The quiet, intimate, almost secret naturalism that we can see in this splendid sculptor that is Carmen Grau, is one of the lines of force of creative expression throughout history. The forms created by the artist correspond to a wide, solid aesthetic sensitivity in terms of taste and perception and provide evidence of the full development of both concept and execution, which can be sensed in the development of each work, which we imagine slow, elaborate, the result of a meditative mind. You can also feel the pleasure of the contact with the material: both shape and personal profile of the model meet in a sensitive, intelligent process of psychic sedimentation, which are fully conveyed to us by the sculptor . We are therefore hopeful that time will confirm these essential qualities in her sculpture, which have already been appreciated by both observers and collectors.
Rafael Kyoga-Berliner. Sociologist - Writer
There are people who came to art by means of effective, disciplined work. They devoted themselves to this activity from childhood. But there are others who come to art , so to say, by surprise. Like in the case of mystics, art came to them by "illumination". Sculptor Josep Cañas relates that his career was targeted towards becoming a theater writer and suddenly he found himself modelling.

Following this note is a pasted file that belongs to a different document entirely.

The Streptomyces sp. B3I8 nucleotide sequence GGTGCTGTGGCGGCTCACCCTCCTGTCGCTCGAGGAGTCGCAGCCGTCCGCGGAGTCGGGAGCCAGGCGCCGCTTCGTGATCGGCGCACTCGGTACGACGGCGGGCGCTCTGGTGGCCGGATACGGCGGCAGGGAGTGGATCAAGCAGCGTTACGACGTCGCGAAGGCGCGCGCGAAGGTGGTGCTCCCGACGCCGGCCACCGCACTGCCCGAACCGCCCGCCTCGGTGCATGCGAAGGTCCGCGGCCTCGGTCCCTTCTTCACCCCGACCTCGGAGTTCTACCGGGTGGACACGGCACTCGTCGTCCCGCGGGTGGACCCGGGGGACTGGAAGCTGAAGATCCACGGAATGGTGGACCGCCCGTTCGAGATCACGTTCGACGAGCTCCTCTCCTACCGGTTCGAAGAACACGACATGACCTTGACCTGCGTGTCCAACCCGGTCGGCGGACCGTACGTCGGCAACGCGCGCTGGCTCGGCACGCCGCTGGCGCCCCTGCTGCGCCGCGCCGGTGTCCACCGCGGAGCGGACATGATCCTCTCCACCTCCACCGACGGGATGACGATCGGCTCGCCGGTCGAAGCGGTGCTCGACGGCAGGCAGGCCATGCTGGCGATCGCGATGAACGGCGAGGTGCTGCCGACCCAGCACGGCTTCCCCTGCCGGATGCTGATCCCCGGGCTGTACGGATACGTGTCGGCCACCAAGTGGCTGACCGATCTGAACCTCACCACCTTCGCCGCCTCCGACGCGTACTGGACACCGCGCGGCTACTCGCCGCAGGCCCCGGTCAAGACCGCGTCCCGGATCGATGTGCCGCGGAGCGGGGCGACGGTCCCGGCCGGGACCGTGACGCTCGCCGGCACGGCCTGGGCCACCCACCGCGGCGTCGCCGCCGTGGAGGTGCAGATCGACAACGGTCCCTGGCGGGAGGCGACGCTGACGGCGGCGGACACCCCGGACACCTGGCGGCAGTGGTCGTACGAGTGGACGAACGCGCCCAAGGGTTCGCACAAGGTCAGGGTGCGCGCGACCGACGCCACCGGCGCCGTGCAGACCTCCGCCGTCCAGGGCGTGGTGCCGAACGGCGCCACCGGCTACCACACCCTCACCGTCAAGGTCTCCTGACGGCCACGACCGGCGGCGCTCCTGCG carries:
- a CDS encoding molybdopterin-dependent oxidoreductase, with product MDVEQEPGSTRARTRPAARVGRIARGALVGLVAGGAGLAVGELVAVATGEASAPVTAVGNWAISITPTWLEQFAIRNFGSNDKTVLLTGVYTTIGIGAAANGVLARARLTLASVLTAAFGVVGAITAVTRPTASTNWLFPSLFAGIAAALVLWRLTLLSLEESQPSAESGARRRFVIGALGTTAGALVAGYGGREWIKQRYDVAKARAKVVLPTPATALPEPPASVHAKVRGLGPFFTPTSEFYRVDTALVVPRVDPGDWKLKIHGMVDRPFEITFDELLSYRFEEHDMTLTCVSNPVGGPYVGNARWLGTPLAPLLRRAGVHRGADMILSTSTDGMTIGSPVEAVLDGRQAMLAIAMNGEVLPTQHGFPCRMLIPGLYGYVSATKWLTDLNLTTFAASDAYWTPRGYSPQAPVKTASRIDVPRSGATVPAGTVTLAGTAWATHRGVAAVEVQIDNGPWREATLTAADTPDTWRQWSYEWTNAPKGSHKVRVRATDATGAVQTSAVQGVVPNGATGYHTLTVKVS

This is the case of scultptor Carmen Grau. All her efforts as a university student aimed at her degree in Anglo-Saxon Philology. But, suddenly, she got "the call". She bought some clay and began to operate on the material, then felt compelled to improve her technique and joined Rosa Martinez Brau´s Sculpture Studio. There she learnt about the sculpture process and the handling of volumes not confined to themselves but as a means of expression.
Delacroix once said that "Nature is not exactly a book but mostly a dictionary: it is to be approached for consultation". This is how Carmen Grau´s sculptures are to be interpreted. We might say her aim is to "redeem the amorphous". That would explain the careful modelling of the bodies, the excellent arrangement of the masses and the volume distribution. May we speak of her as a Mediterranean sculptor? Certainly. But the Mediterranean has so many trends as waves.
Perhaps Carmen Grau intends to unite the dictations of grace to the structural solidity of forms. And, by getting rid of the dream to create venus and godesses, her intention may be just to model creatures that are alive, fragile and beautiful as human existence itself.
Rafael Manzano. Member of Honor of the Spanish Association of Art Critics